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Here’s the thing about sexual abuse – it’s not sexy. In fact, it’s decidedly unsexy. For those of us who have lived through sexual abuse, sexual assault, or sexual harassment, one of the things that can be really difficult is disclosing to a (potential) sexual partner.

When survivors enter into new romantic/intimate relationships, the twin questions of when, and how, to disclose to this person can be difficult. Until you actually disclose, you can’t be sure how the other person will react – and, of course, you don’t want them to feel uncomfortable. Minimizing what you’ve been through might help the other person to feel less uncomfortable, but you’ll be doing yourself a dis-service. I would suggest discussing the approach you plan on taking with someone else; a trusted friend, relative, therapist or counsellor.

It’s never going to be easy to have the discussion, it’s never going to be easy to disclose (and, if you’re like me, you’ll resent having to every single time). After disclosure (which I always think feels like a ‘warning’), the unsexiness doesn’t end. There is the difficulty that every survivor encounters when they attempt to blossom as a sexual being. For many of us, the easiest thing is to exit the scene. By that I mean be sexually available to your partner, but unable to actually take part in the event. [Edit: I talk more about this here]. For many survivors of sexual assault, reclaiming their own sexuality is one of the hardest things they will ever have to do – not least because so few people understand, or appreciate,  the difficulties and complexities surrounding this reclamation. It’s decidedly unsexy.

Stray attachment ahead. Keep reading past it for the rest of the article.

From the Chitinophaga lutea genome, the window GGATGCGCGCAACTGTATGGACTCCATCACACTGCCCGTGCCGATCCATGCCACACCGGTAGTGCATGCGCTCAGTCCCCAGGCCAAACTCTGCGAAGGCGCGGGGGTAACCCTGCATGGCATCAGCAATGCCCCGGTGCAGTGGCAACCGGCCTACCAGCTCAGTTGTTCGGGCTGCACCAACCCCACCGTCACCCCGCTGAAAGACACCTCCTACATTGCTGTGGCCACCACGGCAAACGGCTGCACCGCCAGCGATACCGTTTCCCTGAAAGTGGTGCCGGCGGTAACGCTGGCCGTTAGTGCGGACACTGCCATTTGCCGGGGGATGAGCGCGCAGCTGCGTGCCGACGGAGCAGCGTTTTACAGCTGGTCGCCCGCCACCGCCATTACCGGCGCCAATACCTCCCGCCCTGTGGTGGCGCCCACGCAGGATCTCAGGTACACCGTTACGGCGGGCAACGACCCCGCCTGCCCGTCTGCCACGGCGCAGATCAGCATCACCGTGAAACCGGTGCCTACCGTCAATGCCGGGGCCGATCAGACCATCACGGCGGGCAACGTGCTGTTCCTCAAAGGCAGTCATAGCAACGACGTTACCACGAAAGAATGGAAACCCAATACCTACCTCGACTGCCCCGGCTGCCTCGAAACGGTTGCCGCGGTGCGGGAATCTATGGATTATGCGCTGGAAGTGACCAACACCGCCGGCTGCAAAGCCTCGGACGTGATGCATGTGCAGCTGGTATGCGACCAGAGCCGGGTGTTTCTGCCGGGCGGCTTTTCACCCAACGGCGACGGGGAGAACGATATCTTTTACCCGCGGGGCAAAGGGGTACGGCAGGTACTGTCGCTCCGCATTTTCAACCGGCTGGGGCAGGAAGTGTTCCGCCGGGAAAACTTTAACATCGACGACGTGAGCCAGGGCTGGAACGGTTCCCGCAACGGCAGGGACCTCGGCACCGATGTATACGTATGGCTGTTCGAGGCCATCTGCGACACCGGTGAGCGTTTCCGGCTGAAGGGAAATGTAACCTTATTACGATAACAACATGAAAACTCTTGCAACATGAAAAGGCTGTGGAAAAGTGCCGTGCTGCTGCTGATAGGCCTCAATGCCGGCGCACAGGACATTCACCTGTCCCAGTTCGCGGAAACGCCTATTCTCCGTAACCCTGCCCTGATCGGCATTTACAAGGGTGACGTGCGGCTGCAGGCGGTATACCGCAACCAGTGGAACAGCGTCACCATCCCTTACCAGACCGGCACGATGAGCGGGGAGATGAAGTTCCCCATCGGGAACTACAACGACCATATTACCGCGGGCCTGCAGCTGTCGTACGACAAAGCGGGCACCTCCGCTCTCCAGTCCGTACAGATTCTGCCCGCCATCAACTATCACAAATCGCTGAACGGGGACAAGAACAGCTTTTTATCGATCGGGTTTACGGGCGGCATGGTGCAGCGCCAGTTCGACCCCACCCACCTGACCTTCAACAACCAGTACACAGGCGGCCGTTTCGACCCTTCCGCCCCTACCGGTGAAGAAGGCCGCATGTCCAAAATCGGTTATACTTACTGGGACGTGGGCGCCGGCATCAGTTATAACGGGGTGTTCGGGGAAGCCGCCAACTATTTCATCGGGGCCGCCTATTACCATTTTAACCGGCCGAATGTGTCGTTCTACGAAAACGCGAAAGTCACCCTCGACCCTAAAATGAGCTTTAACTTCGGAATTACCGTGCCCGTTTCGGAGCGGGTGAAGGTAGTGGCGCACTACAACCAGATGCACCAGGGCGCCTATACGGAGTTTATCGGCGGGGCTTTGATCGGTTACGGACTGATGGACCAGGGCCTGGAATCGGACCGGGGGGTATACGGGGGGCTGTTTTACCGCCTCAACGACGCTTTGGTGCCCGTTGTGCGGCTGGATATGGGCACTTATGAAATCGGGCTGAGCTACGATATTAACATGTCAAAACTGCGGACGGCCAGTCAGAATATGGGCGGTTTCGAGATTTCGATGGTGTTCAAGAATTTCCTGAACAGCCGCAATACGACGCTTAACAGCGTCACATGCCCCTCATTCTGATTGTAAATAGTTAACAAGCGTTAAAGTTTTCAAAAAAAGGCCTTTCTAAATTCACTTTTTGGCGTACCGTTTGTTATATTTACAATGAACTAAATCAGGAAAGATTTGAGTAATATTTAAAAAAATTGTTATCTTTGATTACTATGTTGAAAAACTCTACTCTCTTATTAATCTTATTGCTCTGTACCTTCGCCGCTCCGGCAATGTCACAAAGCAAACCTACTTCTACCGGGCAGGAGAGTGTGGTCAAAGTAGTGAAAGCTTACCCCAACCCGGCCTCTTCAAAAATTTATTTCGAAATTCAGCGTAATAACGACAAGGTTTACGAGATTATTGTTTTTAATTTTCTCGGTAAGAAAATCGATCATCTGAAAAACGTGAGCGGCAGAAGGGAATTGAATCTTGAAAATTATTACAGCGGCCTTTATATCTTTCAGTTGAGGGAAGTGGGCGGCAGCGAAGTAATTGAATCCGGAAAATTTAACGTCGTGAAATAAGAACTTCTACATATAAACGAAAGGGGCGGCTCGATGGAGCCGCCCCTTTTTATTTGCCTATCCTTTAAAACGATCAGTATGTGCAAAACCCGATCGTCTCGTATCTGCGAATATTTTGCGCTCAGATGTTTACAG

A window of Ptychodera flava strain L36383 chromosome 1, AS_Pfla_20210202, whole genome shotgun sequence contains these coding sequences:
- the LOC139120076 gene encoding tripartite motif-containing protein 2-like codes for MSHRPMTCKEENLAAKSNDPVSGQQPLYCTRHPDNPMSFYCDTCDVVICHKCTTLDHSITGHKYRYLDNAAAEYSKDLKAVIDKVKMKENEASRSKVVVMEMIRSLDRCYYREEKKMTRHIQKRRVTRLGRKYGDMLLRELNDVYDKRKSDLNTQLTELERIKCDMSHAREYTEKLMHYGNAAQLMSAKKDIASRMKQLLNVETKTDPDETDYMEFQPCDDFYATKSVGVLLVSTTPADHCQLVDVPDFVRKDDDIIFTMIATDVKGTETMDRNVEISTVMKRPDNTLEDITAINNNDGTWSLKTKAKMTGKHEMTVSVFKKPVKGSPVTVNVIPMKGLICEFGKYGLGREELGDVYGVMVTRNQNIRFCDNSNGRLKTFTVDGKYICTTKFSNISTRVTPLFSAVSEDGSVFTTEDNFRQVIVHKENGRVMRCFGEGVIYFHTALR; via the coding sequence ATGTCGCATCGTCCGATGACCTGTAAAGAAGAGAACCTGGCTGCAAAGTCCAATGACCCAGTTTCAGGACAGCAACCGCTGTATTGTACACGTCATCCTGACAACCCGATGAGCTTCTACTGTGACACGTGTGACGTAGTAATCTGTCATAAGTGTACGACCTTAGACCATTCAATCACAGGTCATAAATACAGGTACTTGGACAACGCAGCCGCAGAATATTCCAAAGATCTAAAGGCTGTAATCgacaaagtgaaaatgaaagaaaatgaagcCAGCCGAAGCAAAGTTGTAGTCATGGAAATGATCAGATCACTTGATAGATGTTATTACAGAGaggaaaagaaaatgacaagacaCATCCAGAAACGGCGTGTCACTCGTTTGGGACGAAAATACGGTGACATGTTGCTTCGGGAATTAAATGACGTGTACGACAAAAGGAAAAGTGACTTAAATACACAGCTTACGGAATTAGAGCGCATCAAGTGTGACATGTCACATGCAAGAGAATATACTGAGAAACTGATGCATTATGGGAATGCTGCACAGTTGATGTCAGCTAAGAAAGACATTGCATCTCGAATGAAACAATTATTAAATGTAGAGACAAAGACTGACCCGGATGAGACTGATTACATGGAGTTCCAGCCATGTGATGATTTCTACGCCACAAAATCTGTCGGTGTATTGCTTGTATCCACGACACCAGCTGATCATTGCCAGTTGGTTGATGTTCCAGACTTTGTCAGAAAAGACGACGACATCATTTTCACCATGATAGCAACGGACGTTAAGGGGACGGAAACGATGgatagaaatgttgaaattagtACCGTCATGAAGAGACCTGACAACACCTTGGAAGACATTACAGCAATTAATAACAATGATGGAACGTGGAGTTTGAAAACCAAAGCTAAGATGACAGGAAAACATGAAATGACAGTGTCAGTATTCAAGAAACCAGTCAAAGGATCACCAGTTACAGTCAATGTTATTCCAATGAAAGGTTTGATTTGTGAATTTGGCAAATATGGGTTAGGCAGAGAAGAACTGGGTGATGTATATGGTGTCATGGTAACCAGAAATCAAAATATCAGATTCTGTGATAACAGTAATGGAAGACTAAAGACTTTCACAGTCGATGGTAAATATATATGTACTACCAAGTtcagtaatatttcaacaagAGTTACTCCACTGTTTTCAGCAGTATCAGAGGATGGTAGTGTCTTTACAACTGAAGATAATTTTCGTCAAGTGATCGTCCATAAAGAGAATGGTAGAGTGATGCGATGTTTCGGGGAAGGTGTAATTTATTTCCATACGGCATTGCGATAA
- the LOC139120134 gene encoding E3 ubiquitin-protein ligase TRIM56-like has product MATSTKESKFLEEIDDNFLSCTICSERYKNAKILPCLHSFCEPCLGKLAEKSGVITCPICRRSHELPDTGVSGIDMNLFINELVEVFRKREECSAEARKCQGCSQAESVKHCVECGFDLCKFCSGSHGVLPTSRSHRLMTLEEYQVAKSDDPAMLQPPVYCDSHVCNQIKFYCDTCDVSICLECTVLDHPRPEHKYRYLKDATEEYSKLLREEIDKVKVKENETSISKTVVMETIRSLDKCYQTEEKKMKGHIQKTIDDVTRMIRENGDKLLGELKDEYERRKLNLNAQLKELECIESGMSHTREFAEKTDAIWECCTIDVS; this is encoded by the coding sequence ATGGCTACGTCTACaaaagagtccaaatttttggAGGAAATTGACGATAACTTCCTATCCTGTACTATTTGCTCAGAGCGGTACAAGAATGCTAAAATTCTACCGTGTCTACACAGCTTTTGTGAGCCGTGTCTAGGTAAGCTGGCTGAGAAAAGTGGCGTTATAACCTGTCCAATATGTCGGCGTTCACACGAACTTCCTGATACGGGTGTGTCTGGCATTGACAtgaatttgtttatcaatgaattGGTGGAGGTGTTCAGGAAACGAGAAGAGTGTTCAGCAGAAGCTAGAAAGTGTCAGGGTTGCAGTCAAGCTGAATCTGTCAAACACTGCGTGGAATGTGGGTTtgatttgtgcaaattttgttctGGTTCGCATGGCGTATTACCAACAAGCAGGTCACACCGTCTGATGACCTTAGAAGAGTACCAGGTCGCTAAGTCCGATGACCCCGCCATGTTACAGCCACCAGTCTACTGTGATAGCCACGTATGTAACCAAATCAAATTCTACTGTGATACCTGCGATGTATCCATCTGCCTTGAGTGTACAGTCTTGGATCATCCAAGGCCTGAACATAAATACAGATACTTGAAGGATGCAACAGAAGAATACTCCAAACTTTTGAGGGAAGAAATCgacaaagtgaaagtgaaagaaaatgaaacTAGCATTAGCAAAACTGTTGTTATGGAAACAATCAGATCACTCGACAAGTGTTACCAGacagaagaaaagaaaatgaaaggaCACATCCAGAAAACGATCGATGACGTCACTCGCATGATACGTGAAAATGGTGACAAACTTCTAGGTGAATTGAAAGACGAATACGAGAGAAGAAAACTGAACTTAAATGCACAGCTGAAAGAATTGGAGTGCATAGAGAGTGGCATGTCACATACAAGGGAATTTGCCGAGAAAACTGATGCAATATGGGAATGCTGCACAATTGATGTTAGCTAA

Being a participant, rather than an observer, in your own sex-life, is the least we can expect. Getting there can, however, be decidedly unsexy.